Centrifugal pumps are very commonly used in the industry. These pumps are suitable for most applications and are an affordable option for fluid transfer. Commonly the most affordable electric solution for any fluid-moving application. Operating and maintenance costs are low.

Pneumatic pumps are a type of positive displacement pump that commonly uses air to displace fluid. Pneumatic pumps are generally inexpensive. These pumps are very durable and are commonly used in applications where slurries must be transferred, although they function well with other fluids. Operating costs are cheap and maintenance is simple, but due to the requirement of compressed air pneumatic pumps are not always feasible.

Gear pumps are commonly used when high discharge pressures are required (usually due to highly viscous fluids or abnormal pressure drop)

Rotary lobe pumps are very specialised positive displacement pumps which are well suited to pumping high viscosity fluids. Lobe pumps are also frequently used to move sensitive food slurries, and are easy to clean.

Most pump types are sensitive to running dry. See more on piping design.

Materials of Construction

Common properties:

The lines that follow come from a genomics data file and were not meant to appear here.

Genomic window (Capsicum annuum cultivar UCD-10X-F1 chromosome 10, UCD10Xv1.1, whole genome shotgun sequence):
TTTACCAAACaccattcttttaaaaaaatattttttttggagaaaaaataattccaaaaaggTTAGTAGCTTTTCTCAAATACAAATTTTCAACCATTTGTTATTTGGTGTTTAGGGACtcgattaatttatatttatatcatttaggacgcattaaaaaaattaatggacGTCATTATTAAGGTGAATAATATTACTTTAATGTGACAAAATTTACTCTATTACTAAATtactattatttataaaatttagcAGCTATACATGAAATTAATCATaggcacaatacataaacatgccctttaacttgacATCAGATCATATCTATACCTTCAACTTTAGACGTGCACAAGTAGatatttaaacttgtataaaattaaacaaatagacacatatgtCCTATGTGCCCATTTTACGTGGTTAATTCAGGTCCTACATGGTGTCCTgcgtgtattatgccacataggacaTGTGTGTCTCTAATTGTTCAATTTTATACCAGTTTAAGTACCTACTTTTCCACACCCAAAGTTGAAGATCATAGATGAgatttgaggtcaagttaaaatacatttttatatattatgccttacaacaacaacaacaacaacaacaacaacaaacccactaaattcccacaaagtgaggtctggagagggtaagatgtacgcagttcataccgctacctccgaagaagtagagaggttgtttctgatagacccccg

• Inert to product
  • Inert to detergents/disinfectants
  • Corrosion resistant
  • Non-toxic
  • Non-tainting
  • Mechanically stable
  • If the system needs to conform to hygienic standards (the system is resistant to microorganism ingress and growth - standard in the food, beverage & pharmaceutical industries) SS316 is widely considered to be the metal of choice.

If the system needs to conform to hygienic standards (the system is resistant to microorganism ingress and growth - standard in the food, beverage & pharmaceutical industries) SS316 is widely considered to be the metal of choice.

Plastics are also sometimes acceptable for hygienic systems and are cheaper and lighter than metals. The use of plastics in food and pharmaceutical environments is governed by the FDAa and EUb regulating bodies. Criteria for the use of plastics are:

  • Suitable for intended purpose (temperature and abrasion resistance)
  • Resistant to stress-cracking and brittleness
  • Surface reactivity
  • Thermal expansion coefficient
  • Cleanability

Some design data for medical waste.

Material Advantages Disadvantages
Stainless Steel Several grades available
Corrosion resistant
Mostly chemically inert
Handles most pressure and temperature ranges well
Easily cleaned
Good lifespan
Little to no maintenance required
Accepted in hygienic systems
Requires specialist designers and manufacturers
Carbon steel Potentially cheaper (upfront cost) alternative to stainless steel
Performs well in dry systems
Suboptimal corrosion resistance in most wet systems
Performs well in dry systems Surface treatment will increase lifetime cost
Periodic maintenance required
Raw carbon steel is not considered hygienic
Plastic Inexpensive
Mostly chemically inert
Good lifetime if not exposed to constant direct sunlight
Hygienic if designed correctly
Mechanical constraints: Poor handling of pressures, temperatures and loads

See also: integrated treatment systems.